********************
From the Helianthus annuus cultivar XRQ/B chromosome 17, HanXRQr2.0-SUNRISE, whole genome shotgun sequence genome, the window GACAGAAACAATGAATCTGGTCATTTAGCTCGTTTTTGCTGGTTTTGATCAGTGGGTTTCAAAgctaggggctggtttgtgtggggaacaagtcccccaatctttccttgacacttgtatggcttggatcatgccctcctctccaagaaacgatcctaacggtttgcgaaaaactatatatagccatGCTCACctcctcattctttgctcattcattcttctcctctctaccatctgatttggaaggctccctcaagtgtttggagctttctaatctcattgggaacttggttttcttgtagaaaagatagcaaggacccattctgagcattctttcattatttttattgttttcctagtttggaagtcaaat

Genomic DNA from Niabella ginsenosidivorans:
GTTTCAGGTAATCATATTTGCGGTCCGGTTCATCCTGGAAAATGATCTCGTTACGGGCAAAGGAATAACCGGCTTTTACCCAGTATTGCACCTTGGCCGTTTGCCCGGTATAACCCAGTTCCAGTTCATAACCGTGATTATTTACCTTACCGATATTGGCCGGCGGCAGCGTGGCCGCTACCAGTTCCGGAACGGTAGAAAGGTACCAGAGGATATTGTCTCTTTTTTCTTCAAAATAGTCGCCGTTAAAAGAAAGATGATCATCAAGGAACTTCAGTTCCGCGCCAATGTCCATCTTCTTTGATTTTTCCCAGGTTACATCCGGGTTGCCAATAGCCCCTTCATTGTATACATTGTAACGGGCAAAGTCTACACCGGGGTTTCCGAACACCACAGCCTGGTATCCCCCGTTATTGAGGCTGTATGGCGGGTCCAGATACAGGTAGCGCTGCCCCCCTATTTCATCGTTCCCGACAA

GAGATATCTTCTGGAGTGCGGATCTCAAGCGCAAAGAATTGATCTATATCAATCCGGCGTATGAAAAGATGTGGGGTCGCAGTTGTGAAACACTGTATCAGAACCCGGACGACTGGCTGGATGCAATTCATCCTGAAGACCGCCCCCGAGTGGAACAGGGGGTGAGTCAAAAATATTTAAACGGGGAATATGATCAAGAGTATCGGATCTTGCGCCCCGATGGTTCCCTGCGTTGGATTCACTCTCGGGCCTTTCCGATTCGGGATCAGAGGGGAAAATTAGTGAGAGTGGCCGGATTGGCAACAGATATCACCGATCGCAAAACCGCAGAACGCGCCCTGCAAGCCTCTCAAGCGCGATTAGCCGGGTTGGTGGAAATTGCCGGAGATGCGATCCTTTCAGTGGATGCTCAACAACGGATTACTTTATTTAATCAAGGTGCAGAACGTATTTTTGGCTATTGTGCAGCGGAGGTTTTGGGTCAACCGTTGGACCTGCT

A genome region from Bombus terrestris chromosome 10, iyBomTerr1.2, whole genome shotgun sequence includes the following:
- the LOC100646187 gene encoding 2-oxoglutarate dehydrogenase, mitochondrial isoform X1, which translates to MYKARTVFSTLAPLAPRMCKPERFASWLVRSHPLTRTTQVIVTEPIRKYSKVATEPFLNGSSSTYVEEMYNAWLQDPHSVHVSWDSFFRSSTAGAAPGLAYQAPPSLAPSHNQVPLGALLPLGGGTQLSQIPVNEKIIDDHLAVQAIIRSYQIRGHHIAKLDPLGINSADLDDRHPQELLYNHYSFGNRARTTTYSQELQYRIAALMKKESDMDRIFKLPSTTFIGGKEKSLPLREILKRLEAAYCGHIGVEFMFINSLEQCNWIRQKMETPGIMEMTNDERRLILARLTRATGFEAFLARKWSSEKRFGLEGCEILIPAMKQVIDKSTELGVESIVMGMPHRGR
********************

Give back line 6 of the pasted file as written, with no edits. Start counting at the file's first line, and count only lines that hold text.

- the LOC100646187 gene encoding 2-oxoglutarate dehydrogenase, mitochondrial isoform X1, which translates to MYKARTVFSTLAPLAPRMCKPERFASWLVRSHPLTRTTQVIVTEPIRKYSKVATEPFLNGSSSTYVEEMYNAWLQDPHSVHVSWDSFFRSSTAGAAPGLAYQAPPSLAPSHNQVPLGALLPLGGGTQLSQIPVNEKIIDDHLAVQAIIRSYQIRGHHIAKLDPLGINSADLDDRHPQELLYNHYSFGNRARTTTYSQELQYRIAALMKKESDMDRIFKLPSTTFIGGKEKSLPLREILKRLEAAYCGHIGVEFMFINSLEQCNWIRQKMETPGIMEMTNDERRLILARLTRATGFEAFLARKWSSEKRFGLEGCEILIPAMKQVIDKSTELGVESIVMGMPHRGR